In its July 23, 1901 issue, the Utica Daily Press provided detailed testimony of what had to be a reunion of the pioneers of steamboat navigation on the Fulton Chain.

Their testimony could in itself be a history of the early steamboat days of the region.

The following testified in support of Sprague, his character and his experience, while also listing their history of piloting steamers: Fred Hess, William Sperry, William S. deCamp, Jonathan Meeker, H. Dwight Grant, Alonzo Wood and a multitude of hotel owners.

Nellie Briggs testified as proprietor of the Forge House that she controlled a portion of the land claimed by the Company. The above group submitted a petition to the court to raise the injunction.

The Fulton Navigation Company attempted to attack the character and qualifications of Sprague’s staff and questioned the safety of steamers passing in the narrow channels on the Chain. This was refuted by the pilots named above who could claim years of safe navigation without incident.

The Company also tried to note the disparity between fares but the court refused jurisdiction on rate setting.

In the end, the court raised the injunction, but required Sprague to give the Company a $1000 bond to indemnify them for any possible profit loss. Sprague’s supporters immediately offered to co-sign it.

With Sprague supporting a large family with only his steamer income, his finances were not in the best shape.

The immediate impact was the Company’s reduction of its rates for a round trip from $1.50 to $.35.  Sprague met this price, but his reduction was only from $.50.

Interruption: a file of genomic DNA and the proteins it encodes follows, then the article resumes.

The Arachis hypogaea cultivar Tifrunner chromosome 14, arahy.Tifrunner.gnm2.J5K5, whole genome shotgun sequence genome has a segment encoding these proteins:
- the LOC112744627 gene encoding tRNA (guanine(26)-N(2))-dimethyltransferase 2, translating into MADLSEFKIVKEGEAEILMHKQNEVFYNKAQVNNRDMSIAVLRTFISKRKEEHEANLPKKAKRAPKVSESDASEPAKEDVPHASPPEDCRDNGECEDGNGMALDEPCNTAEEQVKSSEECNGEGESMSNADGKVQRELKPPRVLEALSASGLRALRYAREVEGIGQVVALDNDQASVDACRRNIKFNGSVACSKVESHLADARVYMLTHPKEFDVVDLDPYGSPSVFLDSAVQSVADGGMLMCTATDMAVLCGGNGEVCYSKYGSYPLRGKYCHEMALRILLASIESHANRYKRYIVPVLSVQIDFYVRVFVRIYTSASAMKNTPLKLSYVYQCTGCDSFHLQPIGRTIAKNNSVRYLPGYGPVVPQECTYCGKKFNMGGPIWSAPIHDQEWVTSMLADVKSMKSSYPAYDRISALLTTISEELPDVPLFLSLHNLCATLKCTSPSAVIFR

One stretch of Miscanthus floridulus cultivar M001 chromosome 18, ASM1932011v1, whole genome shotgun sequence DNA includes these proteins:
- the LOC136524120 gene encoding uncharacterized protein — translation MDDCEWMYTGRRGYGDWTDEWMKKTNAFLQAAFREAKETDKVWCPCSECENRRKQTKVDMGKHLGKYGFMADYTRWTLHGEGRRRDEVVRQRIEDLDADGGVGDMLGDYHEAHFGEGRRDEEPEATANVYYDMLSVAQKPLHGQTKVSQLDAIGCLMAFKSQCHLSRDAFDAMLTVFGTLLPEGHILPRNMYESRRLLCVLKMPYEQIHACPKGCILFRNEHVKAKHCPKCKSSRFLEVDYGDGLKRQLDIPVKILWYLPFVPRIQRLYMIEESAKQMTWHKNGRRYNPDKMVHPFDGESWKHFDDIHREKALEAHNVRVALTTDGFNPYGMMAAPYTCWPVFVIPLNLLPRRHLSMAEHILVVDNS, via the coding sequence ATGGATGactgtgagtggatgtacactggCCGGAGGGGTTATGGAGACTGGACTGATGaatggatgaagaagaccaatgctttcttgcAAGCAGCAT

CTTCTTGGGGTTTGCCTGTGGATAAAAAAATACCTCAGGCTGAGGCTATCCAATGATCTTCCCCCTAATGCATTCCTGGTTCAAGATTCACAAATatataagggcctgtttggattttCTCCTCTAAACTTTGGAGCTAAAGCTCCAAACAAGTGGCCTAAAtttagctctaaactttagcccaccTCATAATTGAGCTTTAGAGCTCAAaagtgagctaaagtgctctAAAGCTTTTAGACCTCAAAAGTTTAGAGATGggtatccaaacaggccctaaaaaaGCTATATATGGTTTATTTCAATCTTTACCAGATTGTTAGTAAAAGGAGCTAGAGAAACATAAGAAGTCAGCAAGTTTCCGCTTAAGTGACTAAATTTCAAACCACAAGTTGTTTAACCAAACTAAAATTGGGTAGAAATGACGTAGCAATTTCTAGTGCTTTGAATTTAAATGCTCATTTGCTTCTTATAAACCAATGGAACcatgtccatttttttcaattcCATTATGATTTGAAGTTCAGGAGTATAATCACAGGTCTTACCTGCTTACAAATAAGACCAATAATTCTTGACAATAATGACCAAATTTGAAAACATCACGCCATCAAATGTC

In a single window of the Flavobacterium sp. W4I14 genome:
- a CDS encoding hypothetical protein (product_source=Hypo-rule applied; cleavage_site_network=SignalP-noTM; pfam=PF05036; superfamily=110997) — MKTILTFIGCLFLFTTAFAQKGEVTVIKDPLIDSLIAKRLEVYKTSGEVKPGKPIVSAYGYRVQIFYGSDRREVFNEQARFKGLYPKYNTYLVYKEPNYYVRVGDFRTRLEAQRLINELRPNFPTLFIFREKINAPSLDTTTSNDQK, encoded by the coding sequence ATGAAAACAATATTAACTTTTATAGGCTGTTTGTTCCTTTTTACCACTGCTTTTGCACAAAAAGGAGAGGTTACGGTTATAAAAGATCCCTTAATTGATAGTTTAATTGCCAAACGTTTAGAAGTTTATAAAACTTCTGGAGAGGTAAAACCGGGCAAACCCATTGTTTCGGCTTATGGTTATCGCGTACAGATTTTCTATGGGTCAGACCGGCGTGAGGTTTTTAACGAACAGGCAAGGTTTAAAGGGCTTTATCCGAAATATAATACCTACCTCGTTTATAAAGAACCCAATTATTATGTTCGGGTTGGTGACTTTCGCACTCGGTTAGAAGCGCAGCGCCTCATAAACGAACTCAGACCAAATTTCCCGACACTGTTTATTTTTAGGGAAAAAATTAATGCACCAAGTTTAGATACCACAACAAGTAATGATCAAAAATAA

The rate cuts considerably affected Sprague’s bottom line as well as the refusal of the Mohawk & Malone to sell him coal which forced Sprague to import it from Pennsylvania.

His financier Lewis Joslyn, who funded building the “Adirondack,” sold the steamer to the Company at the end of the year.

Sprague later hired on as a pilot for the Company.

In 1902, Clarence Rivenburg who had been retained after the change in ownership was replaced by J. G. Thompson.

A year later, after Thompson’s death from injuries suffered during the launching of the “Tuscarora” at Blue Mountain Lake, he was replaced by assistant Maurice Callahan.

While the “Adirondack” injunction was being litigated, Dr. Webb obtained a contract with the Railway Mail Service to permit a railway post office, not just the exchange of camp and hotel mail bags, on the “Old Forge” to service the Fulton Chain. This service began on July 24, 1901.

While the “Old Forge” was being refitted for this service, the “Mohegan” was used. In October, the “Mohegan” struck a stump in the Old Forge channel and sank.

It was raised and later repaired for the next season. The Company held this contract using the “Old Forge” until 1929 when it was awarded to Leon Burnap who used “Miss America.”

Also during 1901, the Company reduced the number of vessels running to Fourth Lake which dissatisfied patrons disembarking at Eagle Bay who needed to reach Fulton Chain locations.

To meet these needs, Inlet’s Philip Haines acquired the “Vera” and launched excursions and passenger charters from his dock.

This may have been the same steamer “Vera” operating on Brown’s Tract Inlet in 1895 according to Dr. Arpad Gerster’s journals.

In May 1908, the Company purchased Haines’s property and built the Inlet Navigation Dock and depot on his former site.

Continued Next Week…